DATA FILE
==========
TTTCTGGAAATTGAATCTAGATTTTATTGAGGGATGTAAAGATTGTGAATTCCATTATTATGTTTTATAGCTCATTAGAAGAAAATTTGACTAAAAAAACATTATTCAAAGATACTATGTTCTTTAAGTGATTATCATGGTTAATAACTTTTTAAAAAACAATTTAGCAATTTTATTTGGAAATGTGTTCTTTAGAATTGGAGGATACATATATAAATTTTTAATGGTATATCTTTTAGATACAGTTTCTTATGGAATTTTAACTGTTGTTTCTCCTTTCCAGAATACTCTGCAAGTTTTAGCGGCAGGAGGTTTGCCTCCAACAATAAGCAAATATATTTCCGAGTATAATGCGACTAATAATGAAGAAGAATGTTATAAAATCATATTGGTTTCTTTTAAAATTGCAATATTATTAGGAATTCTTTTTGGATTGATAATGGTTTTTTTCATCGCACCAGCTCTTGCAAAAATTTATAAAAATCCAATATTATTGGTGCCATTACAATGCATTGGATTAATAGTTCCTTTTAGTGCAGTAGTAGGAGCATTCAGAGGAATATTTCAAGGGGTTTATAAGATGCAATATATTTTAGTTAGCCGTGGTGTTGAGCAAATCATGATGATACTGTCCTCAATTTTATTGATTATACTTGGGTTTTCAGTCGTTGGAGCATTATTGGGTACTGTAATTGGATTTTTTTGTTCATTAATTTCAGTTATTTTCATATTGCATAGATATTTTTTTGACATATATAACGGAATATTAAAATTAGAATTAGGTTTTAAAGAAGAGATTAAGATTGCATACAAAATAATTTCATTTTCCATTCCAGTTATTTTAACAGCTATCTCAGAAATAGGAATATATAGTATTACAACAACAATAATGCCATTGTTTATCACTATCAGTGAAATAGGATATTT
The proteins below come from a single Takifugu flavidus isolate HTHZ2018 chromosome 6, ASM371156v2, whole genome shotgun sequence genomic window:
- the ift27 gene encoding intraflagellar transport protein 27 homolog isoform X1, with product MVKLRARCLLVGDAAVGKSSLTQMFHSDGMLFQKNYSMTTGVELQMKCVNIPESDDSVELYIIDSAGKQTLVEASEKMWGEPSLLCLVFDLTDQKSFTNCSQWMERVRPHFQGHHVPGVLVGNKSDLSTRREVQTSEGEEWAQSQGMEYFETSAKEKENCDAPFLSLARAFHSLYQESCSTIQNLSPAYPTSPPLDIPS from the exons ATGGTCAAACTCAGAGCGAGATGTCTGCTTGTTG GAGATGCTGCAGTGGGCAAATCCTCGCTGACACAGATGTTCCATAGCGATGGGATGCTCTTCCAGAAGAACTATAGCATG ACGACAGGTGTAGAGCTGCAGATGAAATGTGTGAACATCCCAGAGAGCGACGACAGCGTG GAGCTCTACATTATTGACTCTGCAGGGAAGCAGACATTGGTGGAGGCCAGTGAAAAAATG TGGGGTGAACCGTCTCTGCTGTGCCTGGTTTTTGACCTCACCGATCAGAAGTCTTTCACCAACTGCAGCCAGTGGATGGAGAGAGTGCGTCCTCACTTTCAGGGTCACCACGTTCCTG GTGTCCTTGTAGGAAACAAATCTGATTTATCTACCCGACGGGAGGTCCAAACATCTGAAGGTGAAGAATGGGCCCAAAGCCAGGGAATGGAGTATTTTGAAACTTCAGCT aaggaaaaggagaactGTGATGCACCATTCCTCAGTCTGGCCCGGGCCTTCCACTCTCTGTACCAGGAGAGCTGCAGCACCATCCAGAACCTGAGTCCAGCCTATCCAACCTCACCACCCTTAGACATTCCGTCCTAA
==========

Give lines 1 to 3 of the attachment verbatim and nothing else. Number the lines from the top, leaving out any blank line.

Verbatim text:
TTTCTGGAAATTGAATCTAGATTTTATTGAGGGATGTAAAGATTGTGAATTCCATTATTATGTTTTATAGCTCATTAGAAGAAAATTTGACTAAAAAAACATTATTCAAAGATACTATGTTCTTTAAGTGATTATCATGGTTAATAACTTTTTAAAAAACAATTTAGCAATTTTATTTGGAAATGTGTTCTTTAGAATTGGAGGATACATATATAAATTTTTAATGGTATATCTTTTAGATACAGTTTCTTATGGAATTTTAACTGTTGTTTCTCCTTTCCAGAATACTCTGCAAGTTTTAGCGGCAGGAGGTTTGCCTCCAACAATAAGCAAATATATTTCCGAGTATAATGCGACTAATAATGAAGAAGAATGTTATAAAATCATATTGGTTTCTTTTAAAATTGCAATATTATTAGGAATTCTTTTTGGATTGATAATGGTTTTTTTCATCGCACCAGCTCTTGCAAAAATTTATAAAAATCCAATATTATTGGTGCCATTACAATGCATTGGATTAATAGTTCCTTTTAGTGCAGTAGTAGGAGCATTCAGAGGAATATTTCAAGGGGTTTATAAGATGCAATATATTTTAGTTAGCCGTGGTGTTGAGCAAATCATGATGATACTGTCCTCAATTTTATTGATTATACTTGGGTTTTCAGTCGTTGGAGCATTATTGGGTACTGTAATTGGATTTTTTTGTTCATTAATTTCAGTTATTTTCATATTGCATAGATATTTTTTTGACATATATAACGGAATATTAAAATTAGAATTAGGTTTTAAAGAAGAGATTAAGATTGCATACAAAATAATTTCATTTTCCATTCCAGTTATTTTAACAGCTATCTCAGAAATAGGAATATATAGTATTACAACAACAATAATGCCATTGTTTATCACTATCAGTGAAATAGGATATTT
The proteins below come from a single Takifugu flavidus isolate HTHZ2018 chromosome 6, ASM371156v2, whole genome shotgun sequence genomic window:
- the ift27 gene encoding intraflagellar transport protein 27 homolog isoform X1, with product MVKLRARCLLVGDAAVGKSSLTQMFHSDGMLFQKNYSMTTGVELQMKCVNIPESDDSVELYIIDSAGKQTLVEASEKMWGEPSLLCLVFDLTDQKSFTNCSQWMERVRPHFQGHHVPGVLVGNKSDLSTRREVQTSEGEEWAQSQGMEYFETSAKEKENCDAPFLSLARAFHSLYQESCSTIQNLSPAYPTSPPLDIPS from the exons ATGGTCAAACTCAGAGCGAGATGTCTGCTTGTTG GAGATGCTGCAGTGGGCAAATCCTCGCTGACACAGATGTTCCATAGCGATGGGATGCTCTTCCAGAAGAACTATAGCATG ACGACAGGTGTAGAGCTGCAGATGAAATGTGTGAACATCCCAGAGAGCGACGACAGCGTG GAGCTCTACATTATTGACTCTGCAGGGAAGCAGACATTGGTGGAGGCCAGTGAAAAAATG TGGGGTGAACCGTCTCTGCTGTGCCTGGTTTTTGACCTCACCGATCAGAAGTCTTTCACCAACTGCAGCCAGTGGATGGAGAGAGTGCGTCCTCACTTTCAGGGTCACCACGTTCCTG GTGTCCTTGTAGGAAACAAATCTGATTTATCTACCCGACGGGAGGTCCAAACATCTGAAGGTGAAGAATGGGCCCAAAGCCAGGGAATGGAGTATTTTGAAACTTCAGCT aaggaaaaggagaactGTGATGCACCATTCCTCAGTCTGGCCCGGGCCTTCCACTCTCTGTACCAGGAGAGCTGCAGCACCATCCAGAACCTGAGTCCAGCCTATCCAACCTCACCACCCTTAGACATTCCGTCCTAA